10th May 2018

It was team spirit that carried us through the second half of the season and helped us maintain our National 2 status.

If you were watching Macclesfield Blues at Priory Park just before Christmas, you would quite naturally have been deeply worried about the future. The Blues were on a bad run of form and had lost 10 of their first 14 games. The future certainly did not look bright. However, once former Head Coach, Giles Heagerty, parted company with the Club, and experienced front row forward, Marshall Gadd, stepped up to the plate to take temporary charge everything changed.

The Blues re-found their mojo and confidence and the results started to flow again. Macclesfield Blues finished a creditable 8th in National League 2 North: no mean feat when you consider where they were at Christmas time. What changed their fortune? What turned their season around? Here’s what new Head Coach, Marshall Gadd, thinks:

You may not have been in charge at the start of the season, but have you any thoughts on why the Blues struggled so badly during the first few months of the National League 2 campaign?

“I just wonder whether the game plan we adopted during the early part of the season didn’t really suit us. I know Giles [Heagerty] had his principles and his own ideas of how he wanted to the team to play a more expansive game, but maybe the lads just couldn’t come to terms with those plans or didn’t fully understand what he wanted from them. The problem is, whatever grand ideas you might have, you can only play with the players you have available to you, and if the message you’re trying to convey is just a little too technical, then the players won’t really grasp it.”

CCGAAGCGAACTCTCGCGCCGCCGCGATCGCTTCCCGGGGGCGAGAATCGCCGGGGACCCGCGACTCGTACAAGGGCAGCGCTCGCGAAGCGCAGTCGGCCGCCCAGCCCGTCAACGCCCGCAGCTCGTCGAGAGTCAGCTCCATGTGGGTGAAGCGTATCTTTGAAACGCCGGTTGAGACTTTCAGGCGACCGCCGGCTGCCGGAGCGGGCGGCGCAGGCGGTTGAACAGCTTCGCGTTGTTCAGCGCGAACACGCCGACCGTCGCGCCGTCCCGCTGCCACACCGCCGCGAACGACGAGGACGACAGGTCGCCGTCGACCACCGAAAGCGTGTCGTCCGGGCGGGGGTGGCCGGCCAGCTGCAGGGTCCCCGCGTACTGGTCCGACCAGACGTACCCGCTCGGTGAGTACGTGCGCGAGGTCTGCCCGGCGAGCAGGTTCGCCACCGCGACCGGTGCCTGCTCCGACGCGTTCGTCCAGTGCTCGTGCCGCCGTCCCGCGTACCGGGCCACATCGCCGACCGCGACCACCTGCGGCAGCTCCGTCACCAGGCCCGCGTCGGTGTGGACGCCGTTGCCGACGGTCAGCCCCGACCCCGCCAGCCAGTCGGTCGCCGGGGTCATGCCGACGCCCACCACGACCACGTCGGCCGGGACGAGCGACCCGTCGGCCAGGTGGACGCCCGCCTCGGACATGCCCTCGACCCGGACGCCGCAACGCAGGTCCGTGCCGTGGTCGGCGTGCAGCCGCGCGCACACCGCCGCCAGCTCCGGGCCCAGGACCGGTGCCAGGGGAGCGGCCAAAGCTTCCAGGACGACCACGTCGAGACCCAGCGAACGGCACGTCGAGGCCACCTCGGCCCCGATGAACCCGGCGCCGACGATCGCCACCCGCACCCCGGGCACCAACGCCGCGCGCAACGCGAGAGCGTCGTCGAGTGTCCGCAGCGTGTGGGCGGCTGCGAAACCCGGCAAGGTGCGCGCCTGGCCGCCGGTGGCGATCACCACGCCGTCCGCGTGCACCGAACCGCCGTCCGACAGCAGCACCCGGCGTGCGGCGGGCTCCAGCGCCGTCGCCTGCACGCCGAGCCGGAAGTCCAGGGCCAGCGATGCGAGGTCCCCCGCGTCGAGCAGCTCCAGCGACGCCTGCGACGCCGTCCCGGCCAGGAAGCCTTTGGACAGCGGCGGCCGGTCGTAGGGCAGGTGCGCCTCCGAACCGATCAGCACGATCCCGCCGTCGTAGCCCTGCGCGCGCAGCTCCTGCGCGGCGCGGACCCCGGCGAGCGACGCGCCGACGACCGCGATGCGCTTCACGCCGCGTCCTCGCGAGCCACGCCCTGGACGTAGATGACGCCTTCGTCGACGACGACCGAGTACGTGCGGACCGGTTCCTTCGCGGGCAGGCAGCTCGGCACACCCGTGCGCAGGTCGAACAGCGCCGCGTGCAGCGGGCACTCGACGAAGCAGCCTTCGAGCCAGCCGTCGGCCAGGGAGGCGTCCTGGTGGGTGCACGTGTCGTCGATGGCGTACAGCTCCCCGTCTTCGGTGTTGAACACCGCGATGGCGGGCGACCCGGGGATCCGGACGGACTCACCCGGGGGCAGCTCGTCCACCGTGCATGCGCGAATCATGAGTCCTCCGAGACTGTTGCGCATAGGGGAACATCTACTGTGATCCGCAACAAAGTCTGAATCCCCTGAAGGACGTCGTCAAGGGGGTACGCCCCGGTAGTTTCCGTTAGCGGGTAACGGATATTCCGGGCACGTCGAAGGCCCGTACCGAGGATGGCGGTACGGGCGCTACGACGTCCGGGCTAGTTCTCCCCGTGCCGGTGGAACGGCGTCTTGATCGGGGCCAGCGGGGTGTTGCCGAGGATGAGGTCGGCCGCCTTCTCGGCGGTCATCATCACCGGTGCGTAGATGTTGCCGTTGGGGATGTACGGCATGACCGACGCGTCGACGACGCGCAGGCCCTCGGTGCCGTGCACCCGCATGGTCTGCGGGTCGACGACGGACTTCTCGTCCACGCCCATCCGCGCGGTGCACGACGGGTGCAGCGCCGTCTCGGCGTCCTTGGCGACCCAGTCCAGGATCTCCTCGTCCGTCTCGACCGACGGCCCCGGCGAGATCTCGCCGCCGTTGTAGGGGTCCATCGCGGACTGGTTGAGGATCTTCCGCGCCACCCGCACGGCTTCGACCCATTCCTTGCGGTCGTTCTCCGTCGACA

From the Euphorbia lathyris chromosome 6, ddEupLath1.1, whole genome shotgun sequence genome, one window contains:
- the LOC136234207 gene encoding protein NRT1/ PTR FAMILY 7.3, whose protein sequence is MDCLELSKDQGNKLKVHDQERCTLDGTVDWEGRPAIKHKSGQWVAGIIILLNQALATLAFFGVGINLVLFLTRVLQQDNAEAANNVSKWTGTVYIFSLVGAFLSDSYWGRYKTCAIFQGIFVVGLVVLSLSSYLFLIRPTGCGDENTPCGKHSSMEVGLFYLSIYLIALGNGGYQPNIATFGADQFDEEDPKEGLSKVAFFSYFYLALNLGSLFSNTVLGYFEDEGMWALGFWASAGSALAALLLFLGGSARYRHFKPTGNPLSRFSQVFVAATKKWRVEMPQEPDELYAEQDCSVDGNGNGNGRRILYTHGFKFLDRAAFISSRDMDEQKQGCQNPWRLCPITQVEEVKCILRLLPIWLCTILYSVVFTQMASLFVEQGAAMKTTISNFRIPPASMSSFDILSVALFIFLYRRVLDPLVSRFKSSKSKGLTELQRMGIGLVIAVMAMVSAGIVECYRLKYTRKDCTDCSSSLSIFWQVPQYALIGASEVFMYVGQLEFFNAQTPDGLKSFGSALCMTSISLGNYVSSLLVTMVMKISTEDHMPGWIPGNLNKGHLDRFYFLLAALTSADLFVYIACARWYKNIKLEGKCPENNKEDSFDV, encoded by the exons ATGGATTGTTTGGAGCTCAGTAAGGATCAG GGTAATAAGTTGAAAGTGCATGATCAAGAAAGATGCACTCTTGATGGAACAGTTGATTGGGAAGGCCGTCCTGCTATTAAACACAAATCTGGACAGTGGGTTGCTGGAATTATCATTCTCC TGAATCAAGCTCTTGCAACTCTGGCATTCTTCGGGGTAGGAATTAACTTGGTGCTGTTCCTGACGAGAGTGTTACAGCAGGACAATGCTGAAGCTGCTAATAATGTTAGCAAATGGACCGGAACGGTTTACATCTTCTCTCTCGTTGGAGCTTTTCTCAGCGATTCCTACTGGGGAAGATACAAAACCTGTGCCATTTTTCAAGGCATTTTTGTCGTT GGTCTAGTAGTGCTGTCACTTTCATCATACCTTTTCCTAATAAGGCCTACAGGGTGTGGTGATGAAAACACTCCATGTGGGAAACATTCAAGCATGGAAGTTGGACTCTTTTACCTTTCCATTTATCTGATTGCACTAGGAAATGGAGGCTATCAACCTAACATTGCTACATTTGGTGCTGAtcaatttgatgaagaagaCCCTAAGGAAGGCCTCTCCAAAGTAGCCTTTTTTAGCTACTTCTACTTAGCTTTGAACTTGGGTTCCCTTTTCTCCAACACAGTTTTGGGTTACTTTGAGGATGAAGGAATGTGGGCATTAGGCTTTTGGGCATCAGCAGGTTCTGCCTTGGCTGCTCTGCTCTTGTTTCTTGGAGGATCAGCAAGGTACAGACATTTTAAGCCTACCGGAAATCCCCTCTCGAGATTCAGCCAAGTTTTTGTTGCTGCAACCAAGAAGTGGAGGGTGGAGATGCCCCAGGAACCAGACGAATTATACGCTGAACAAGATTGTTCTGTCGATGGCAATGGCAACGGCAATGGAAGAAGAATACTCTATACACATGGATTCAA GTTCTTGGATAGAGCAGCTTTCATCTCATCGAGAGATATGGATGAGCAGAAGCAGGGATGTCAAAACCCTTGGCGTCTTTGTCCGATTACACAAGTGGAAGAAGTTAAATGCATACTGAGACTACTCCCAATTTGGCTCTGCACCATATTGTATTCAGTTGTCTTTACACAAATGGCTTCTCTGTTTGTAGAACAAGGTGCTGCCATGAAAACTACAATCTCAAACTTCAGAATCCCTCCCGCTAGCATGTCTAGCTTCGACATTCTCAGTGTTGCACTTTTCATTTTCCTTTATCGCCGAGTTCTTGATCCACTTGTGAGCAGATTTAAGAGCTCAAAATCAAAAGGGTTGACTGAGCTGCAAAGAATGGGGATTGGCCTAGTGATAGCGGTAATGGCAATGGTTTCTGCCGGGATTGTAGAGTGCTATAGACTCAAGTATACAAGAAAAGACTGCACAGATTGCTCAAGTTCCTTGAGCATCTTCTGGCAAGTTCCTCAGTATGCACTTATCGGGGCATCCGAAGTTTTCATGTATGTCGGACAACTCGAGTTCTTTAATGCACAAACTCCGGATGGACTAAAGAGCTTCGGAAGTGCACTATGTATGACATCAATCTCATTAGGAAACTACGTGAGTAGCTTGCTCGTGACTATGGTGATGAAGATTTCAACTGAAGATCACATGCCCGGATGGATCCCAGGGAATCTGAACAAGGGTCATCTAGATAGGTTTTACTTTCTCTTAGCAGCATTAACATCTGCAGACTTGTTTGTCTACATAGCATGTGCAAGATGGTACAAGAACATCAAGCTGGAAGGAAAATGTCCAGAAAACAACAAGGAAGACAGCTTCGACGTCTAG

“Don’t get me wrong, Giles was, and is, a fantastic coach with some of the highest credentials in the area. He does a lot of work with the England set up, so knows what he’s talking about. But if you’re trying to implement plans which the players either don’t understand, or don’t buy into, then it’s not the right game plan at the end of the day.”

Giles did say when he succeeded Geoff Wappett that he intended to change things and introduce a different style of rugby at Macclesfield Blues: do you think it was just too much to ask of the players?

“Well, Giles did change things, not just in terms of how the team played, but also in terms of rugby in general. Giles was a coach who moved with the times, and now I look back on it, I wonder whether he just maybe moved a little too quickly. Geoff was very much an advocate of the forward-orientated game, whereas Giles believed in a wider, more expansive game.”

“For my part, all I’ve done over the past few months when I’ve been in charge of the team is to try and bridge the gap between the two styles. We already had a good set piece, and had some good attacking abilities, but we struggled to bring both of those qualities to our game play consistently. We found out in National 1 that a good forward pack alone won’t win you games: you’ve got to be able to play rugby as well. So I knew we had to make some changes if we were to retain our National 2 status.”